Friday, September 30, 2011

Pompano Beach Under Boil Water Order Today - But How Safe is Any Miami Area Tap Water? New Report On Cancer Chemical in Miami's Water

Over in Pompano Beach, a six-inch line burst and everyone living there is under a "boil water order" for the next couple of days -- it's not safe to drink the water in Pompano Beach until a few water samples test clean, and right now they're not. Eww.

Is Hexavalent Chromium in Miami's Tap Water?
However, the bigger news story is how safe is Miami's water overall? Or anywhere here in South Florida? Because reports have been released that the tap water in 31 of the 35 cities tested by the Environmental Working Group contain hexavalent chromium.

In case that doesn't sound scary enough for you, then watch Erin Brockovich one more time -- that's the stuff that was in the groundwater and killing everyone.

Miami Tap Water May Be Unsafe
According to the Miami New Times, this cancer-causing chemical (carcinogen) IS in Miami's tap water. The new study found Miami had 0.04 ppb of chromium-6, which is less than the minimum set in California as a safe amount to have in your drinking water. Some may think this is okay, some may not.

If you are concerned about this, then consider buying filters and cleaning your water before you drink it or bathe in it (because your skin will absorb chemicals as you bathe or shower, of course).

There are a number of companies that sell water filters for residential use that take out carcinogens, we won't promote one company over another here. Another possible purchase? A water testing kit. So you can verify for yourself how safe your water is to drink.

By Bryant Esquenazi on December 21, 2010 6:51 PM

Today's Recall of Breast Cancer Drug Avastin: Scandalous FDA Drug Recall That Many Deem "Death Panel" Decision

The Sun-Sentinel is one of a huge number of news media sources covering today's announced recall by the Food and Drug Administration (FDA) of Avastin, a drug designed for breast cancer treatment. (Read the FDA Announcement here.)

The FDA's reason? "Drug not shown to be safe and effective in breast cancer patients."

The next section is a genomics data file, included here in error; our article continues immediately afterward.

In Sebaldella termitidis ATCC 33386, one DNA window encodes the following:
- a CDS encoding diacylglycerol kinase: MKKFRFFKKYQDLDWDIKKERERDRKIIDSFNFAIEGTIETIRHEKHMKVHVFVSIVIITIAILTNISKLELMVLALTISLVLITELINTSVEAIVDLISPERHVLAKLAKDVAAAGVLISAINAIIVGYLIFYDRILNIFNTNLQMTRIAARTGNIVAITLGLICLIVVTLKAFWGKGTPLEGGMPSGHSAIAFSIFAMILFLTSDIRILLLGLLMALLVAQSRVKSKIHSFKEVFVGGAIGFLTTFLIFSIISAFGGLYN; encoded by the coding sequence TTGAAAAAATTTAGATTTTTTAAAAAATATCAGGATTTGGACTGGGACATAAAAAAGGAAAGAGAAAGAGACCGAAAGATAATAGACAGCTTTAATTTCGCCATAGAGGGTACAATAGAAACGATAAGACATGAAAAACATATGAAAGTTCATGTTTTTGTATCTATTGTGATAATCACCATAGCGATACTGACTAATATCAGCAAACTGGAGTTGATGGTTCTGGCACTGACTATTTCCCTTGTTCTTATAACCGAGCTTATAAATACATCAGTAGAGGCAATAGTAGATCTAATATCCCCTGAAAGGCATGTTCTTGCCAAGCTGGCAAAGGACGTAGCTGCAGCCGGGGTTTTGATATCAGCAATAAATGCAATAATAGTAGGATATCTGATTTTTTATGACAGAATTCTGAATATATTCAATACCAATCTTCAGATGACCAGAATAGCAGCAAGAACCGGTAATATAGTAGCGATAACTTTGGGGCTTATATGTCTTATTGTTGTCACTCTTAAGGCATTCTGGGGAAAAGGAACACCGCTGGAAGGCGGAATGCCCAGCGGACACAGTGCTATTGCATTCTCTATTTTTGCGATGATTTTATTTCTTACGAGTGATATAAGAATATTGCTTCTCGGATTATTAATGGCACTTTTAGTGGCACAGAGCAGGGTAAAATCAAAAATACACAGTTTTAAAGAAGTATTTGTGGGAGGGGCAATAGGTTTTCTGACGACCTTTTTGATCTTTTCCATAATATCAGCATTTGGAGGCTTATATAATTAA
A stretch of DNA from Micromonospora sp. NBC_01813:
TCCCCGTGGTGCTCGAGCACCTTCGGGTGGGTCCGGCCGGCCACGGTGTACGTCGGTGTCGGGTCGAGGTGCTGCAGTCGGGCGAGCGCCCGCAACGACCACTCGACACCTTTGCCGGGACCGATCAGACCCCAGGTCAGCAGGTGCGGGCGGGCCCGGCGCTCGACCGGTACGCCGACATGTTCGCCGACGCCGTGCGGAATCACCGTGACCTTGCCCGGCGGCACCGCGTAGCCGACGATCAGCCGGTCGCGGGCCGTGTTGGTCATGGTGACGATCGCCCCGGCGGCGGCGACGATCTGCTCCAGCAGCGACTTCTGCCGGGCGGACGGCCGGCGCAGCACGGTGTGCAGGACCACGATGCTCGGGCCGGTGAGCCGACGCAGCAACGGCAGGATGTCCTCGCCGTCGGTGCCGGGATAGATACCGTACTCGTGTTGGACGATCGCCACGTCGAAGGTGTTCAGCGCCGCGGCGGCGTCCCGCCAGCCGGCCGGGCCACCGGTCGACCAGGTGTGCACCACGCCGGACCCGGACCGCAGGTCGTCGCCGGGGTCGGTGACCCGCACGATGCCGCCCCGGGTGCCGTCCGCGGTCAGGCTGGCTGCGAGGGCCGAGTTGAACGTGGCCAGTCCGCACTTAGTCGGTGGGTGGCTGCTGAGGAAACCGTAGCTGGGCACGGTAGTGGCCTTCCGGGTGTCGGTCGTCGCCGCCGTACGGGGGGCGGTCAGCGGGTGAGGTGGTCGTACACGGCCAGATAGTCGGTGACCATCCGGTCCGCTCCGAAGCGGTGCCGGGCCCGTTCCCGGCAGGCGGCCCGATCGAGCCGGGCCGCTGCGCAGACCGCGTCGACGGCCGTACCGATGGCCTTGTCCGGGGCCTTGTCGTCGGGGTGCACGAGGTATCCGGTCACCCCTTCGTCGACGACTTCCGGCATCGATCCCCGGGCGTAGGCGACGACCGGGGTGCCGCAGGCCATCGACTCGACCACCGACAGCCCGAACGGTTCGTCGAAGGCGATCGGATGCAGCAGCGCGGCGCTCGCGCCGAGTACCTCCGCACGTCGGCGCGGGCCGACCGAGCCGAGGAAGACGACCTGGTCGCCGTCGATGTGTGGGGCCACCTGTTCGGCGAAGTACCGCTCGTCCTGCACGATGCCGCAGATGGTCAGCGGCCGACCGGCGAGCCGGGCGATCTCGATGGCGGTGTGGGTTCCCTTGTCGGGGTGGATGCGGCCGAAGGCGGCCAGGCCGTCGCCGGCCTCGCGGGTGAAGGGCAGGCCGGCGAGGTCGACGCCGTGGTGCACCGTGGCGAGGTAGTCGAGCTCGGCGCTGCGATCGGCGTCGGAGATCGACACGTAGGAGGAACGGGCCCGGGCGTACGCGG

Already, there is a growing outcry across the country:
Here's the key, Miami: for some folk, this drug helps. It's one thing for the FDA to monitor and regulate bad drugs or defective products -- but what about those cancer patients who find that Avastin helps them?

Is this the beginning of the death panels?
And, why isn't the FDA spending more time cleaning up the greed that we have overwhelming evidence of (see our posts here), reining in Big Pharma?

Finally, no. You can't sue the FDA. As much as there are many personal injury attorneys out there that would love to help women already fighting breast cancer in their fight to keep Avastin, under the doctrine of "sovereign immunity," you cannot sue the FDA for their actions. No matter how much you would like to do so.

By Bryant Esquenazi on December 16, 2010 10:39 AM

Miami Dentists and Mercury Fillings: FDA Revisits Whether Traditional Amalgam Dental Fillings Are Safe

Mercury is a metal that is toxic for humans. Mercury has been part of those metal fillings that dentists put into your teeth when you have cavities -- and they've been doing this for the past 150 years. Last week, the Food and Drug Administration (FDA) finally began revisiting its March 2009 assertion that mercury dental fillings were safe.

This isn't something that the FDA does very often, so why are they bothering with dental amalgams? Because lots of people think they aren't safe -- as in, they can seriously injure and kill people.

Other Countries Ban or Severely Limit Mercury Fillings for Dental Cavities
Mercury fillings are banned in Norway, Denmark, and Sweden. In Canada, France, Germany, and Italy, mercury fillings are legally limited. In each of these countries, mercury amalgams are not to be used for dental patients who are kids; women who are either pregnant or breast feeding; anyone suffering from kidney problems; and people with a sensitivity to mercury.

What's the big deal?
Apparently, the FDA decided to have a meeting on this issue because of the Petition for Reconsideration it received from the International Academy of Oral Medicine and Toxicology (IAOMT). The petition challenged the FDA's research and its assumptions regarding mercury usage, and included analysis that mercury vapor from dental fillings is transfered from the fillings in a person's mouth into every organ of their body -- and this absorption by the brain could result in Alzheimer's disease or worse. From Matthew Young DDS, IAOMT President:

"The cumulative dose and health effects of mercury from all sources will eventually force a ban on all optional use of this toxic metal. Mercury based fillings are the greatest contributor to mercury exposure in humans according to this recent risk assessment and the World Health Organization's Mercury Policy Report."

What Should You Do?
If you or your loved ones have had cavities filled, then odds are high that you have mercury in your mouth. Many dentists will tell you this is not a problem, and that it's just not scientific to think otherwise. Still, it's your life and your teeth, so you be the judge.